Japan's Ohsumi wins Nobel for work on «self-eating» mechanism in cells

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TOKYO. KAZINFORM - Japanese scientist Yoshinori Ohsumi won this year's Nobel Prize in physiology or medicine for elucidating mechanisms for autophagy, an intracellular process that degrades and recycles proteins, the Nobel Assembly at the Karolinska Institute said Monday.

The 71-year-old honorary professor at the Tokyo Institute of Technology revealed the mechanism of how autophagy begins, opening up the possibility of new treatments for illnesses including cancer, and Alzheimer's and Parkinson's diseases.

Ohsumi's discoveries "led to a new paradigm in our understanding of how the cell recycles its content. His discoveries opened the path to understanding the fundamental importance of autophagy in many physiological processes, such as in the adaptation to starvation or response to infection," Karolinska said in a statement.

"I'm truly honored," Ohsumi told Kyodo News by telephone upon being named the 25th Japanese to win a Nobel Prize and fourth to win the prize in physiology or medicine. "It's a little bit surprising for me that I am the single recipient."

The Fukuoka native follows Satoshi Omura, a Japanese scientist who shared the same prize last year with two other scientists.

At a press conference in Tokyo, Ohsumi said he started his research to do "what others don't." He underlined the importance of basic research, saying, "When I started the research, I was uncertain autophagy would be linked to issues concerning the life expectancy of human beings."

Autophagy, Greek for "self-eating," plays a housekeeping role by degrading abnormal or unnecessary proteins in cells. It is also a conserved self-digestive process, in which cells adapt to starvation by decomposing their own proteins and using them as new energy sources.

In 1988, Ohsumi, for the first time in the world, observed the process with an electron microscope by using a yeast cell and discovered how a cell degrades its own constituents and reuses them as energy in a vacuole. He also discovered key genes involved in the process of autophagy.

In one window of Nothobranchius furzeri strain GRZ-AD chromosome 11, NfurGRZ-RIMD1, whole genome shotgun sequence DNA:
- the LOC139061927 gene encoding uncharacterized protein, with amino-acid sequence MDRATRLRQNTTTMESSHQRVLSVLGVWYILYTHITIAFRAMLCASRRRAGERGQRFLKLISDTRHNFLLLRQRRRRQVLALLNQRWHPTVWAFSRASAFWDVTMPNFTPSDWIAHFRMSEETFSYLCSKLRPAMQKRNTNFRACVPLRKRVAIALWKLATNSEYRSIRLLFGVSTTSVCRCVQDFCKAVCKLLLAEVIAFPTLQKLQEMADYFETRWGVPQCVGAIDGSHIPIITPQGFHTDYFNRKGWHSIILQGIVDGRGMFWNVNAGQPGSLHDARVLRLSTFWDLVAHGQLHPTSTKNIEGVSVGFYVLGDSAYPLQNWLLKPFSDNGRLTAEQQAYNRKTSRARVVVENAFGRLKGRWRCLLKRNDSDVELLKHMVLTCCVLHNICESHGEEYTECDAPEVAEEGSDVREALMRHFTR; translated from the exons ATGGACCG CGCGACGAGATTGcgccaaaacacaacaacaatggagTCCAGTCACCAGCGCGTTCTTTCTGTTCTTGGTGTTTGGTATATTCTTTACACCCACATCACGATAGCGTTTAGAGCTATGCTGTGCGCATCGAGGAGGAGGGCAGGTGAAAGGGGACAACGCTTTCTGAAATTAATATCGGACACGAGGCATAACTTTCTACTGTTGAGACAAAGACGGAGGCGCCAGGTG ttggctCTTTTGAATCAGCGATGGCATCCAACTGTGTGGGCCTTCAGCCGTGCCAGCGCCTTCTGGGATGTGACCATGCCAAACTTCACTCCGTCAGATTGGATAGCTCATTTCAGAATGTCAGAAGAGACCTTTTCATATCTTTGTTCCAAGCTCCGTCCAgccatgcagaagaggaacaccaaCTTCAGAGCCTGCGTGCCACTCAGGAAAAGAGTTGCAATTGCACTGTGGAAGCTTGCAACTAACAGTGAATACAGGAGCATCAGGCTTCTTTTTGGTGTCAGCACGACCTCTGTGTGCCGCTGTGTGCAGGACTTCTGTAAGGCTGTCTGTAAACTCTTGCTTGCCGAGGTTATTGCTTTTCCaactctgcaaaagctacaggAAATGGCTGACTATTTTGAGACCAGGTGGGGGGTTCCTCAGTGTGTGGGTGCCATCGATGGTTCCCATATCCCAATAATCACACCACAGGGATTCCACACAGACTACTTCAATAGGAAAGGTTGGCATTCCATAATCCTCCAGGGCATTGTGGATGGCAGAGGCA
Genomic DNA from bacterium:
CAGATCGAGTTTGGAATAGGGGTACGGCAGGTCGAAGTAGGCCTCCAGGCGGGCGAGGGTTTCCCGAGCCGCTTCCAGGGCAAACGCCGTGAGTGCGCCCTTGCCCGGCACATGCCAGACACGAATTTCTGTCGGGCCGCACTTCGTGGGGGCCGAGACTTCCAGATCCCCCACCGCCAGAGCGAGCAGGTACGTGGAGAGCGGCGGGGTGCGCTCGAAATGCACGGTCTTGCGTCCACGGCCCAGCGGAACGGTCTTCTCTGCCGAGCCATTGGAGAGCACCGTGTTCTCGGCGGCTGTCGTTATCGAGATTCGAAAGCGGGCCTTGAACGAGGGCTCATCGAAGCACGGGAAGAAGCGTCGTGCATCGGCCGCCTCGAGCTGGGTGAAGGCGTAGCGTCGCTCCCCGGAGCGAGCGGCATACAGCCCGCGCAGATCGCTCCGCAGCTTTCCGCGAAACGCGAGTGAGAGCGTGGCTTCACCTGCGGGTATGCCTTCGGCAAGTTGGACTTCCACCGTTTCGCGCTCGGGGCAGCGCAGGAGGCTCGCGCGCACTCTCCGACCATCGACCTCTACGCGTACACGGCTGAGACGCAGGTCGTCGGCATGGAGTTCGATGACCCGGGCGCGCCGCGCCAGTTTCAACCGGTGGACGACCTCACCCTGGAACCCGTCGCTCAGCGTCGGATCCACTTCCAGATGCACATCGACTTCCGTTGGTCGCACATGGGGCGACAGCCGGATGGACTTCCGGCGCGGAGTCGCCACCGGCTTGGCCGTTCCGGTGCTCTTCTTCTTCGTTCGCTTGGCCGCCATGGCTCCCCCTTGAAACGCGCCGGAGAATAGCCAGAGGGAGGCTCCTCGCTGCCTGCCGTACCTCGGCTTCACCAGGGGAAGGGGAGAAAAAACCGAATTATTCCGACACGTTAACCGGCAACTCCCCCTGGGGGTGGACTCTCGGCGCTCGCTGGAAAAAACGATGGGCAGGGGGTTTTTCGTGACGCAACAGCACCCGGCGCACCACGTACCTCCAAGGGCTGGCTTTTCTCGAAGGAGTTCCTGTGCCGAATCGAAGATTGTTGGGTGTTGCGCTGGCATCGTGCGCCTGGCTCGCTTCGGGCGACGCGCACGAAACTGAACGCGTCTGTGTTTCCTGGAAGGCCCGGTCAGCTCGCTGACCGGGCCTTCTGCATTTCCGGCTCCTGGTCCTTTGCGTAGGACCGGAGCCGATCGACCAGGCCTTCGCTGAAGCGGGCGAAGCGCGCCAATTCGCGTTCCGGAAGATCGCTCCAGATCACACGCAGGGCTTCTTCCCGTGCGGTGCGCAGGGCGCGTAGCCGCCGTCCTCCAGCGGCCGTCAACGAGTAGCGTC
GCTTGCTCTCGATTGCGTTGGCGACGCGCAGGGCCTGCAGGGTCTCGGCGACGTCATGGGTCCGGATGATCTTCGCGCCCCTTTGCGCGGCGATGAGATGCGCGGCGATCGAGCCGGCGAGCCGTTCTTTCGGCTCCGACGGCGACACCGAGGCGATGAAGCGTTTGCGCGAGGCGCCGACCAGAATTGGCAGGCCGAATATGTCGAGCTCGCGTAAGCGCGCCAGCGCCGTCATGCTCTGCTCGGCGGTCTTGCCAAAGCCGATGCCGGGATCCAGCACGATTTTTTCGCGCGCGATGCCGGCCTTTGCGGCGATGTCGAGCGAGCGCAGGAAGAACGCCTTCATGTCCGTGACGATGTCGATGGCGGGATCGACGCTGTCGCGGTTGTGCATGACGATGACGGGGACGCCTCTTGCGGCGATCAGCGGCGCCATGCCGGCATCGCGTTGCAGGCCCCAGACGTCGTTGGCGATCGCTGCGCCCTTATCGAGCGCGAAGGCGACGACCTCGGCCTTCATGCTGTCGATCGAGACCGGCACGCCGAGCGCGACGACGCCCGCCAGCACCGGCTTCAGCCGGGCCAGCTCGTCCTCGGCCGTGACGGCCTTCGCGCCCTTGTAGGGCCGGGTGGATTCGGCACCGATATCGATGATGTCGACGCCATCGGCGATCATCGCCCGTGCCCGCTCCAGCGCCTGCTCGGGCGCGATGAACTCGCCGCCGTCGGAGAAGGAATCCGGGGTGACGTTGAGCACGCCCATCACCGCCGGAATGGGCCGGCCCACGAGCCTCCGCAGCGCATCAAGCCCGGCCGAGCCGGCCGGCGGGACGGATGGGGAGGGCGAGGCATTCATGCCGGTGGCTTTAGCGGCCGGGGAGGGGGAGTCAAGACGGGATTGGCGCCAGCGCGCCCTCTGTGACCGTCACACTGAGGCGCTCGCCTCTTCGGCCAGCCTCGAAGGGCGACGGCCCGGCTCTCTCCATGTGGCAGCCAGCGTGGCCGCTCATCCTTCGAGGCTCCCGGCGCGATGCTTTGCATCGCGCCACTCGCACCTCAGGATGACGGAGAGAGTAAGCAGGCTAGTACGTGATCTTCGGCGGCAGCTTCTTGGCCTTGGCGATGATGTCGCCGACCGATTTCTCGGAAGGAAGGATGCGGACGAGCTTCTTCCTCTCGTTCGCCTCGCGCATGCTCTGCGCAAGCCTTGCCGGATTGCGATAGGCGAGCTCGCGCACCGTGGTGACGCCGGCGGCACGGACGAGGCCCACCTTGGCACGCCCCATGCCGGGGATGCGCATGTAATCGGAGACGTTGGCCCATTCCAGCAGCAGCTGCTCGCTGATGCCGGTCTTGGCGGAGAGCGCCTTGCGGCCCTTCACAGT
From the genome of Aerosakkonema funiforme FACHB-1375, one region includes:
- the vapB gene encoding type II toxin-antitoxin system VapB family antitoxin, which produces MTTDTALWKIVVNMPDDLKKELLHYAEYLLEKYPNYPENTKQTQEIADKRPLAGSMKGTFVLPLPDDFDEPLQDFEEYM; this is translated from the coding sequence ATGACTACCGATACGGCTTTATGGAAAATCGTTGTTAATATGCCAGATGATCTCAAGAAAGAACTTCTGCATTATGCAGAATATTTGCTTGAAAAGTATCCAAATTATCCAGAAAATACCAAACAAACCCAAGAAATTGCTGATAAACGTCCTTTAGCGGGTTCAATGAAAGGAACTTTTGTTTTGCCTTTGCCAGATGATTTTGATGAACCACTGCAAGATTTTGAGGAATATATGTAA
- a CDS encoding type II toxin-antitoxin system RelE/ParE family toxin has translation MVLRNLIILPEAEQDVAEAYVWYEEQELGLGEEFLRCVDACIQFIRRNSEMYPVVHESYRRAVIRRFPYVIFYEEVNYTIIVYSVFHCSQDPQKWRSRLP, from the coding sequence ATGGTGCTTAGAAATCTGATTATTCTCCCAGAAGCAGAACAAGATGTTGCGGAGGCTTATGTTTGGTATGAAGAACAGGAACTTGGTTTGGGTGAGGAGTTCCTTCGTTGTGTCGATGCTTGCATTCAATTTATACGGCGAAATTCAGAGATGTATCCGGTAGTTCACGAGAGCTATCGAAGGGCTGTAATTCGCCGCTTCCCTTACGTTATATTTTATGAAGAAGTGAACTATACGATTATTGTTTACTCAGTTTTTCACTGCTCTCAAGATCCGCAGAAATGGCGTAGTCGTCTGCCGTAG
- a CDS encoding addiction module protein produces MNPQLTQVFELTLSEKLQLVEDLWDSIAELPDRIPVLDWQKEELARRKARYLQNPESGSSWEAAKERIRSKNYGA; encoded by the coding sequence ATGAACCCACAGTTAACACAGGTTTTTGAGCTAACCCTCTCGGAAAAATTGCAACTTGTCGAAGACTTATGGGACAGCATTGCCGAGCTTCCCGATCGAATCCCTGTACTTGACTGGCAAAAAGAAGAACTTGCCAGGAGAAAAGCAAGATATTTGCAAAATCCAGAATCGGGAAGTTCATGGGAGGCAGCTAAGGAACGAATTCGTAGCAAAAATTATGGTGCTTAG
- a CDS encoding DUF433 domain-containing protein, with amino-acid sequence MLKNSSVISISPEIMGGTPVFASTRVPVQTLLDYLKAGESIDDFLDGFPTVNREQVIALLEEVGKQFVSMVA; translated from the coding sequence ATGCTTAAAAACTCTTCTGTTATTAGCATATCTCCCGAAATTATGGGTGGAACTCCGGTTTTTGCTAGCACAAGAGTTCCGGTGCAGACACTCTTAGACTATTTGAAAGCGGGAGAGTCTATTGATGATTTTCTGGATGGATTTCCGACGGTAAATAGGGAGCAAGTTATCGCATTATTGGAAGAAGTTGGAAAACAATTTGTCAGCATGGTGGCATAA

Prior to Ohsumi's research, the process had been roughly known since the 1950s.

Since its self-cleaning function is believed to be key for maintaining bodily health, recent studies have found that an abnormality in the autophagy process is connected to cancer, type 2 diabetes, and Alzheimer's and Parkinson's diseases.

Ohsumi said in the press conference that human lives are built on the recycling system, describing it as "an (important) element that supports lives."

Ohsumi conducted an experiment with mice and found that when the self-digestive process does not function in liver cells, the cells bloated and became cancerous. When he tested the same thing in the brain, old and abnormal proteins aggregated in nerve cells, leading to Alzheimer's and other neurodegenerative diseases.

Born as the youngest of four siblings in the city of Fukuoka in southwestern Japan, Ohsumi entered the University of Tokyo and finished a doctoral program before studying at Rockefeller University in the United States, where he was intrigued by budding yeast cells, which later led to his breakthrough in the understanding of autophagy.

Ohsumi then returned to Japan and as an assistant researcher at the University of Tokyo began studying budding yeast cells, before his successful observation of the autophagy process in 1988. He has been a professor at the Tokyo Institute of Technology since 2009.

Ohsumi's findings have also advanced research on the genes responsible for autophagy and his team contributed to the identification of most of the 18 specific genes essential to autophagy in yeast.

Masaaki Komatsu, a biochemistry professor at Niigata University, said research into autophagy had made little progress for some time since the phenomenon became known.

It was Ohsumi who made breakthrough by exposing its basic mechanism and links to diseases such as Parkinson's through his discoveries of relevant genes, Komatsu said. "To me, it was a matter of time before he won the prize."

Last year, Omura shared the Nobel Prize in physiology or medicine with Ireland-born William Campbell and China's Tu Youyou, after fellow Japanese Shinya Yamanaka won the same prize in 2012 with Britain's John Gurdon.

Ohsumi will receive prize money of 8 million Swedish kronor ($937,000) at a ceremony to be held in Stockholm on Dec. 10.

Source: Kyodo

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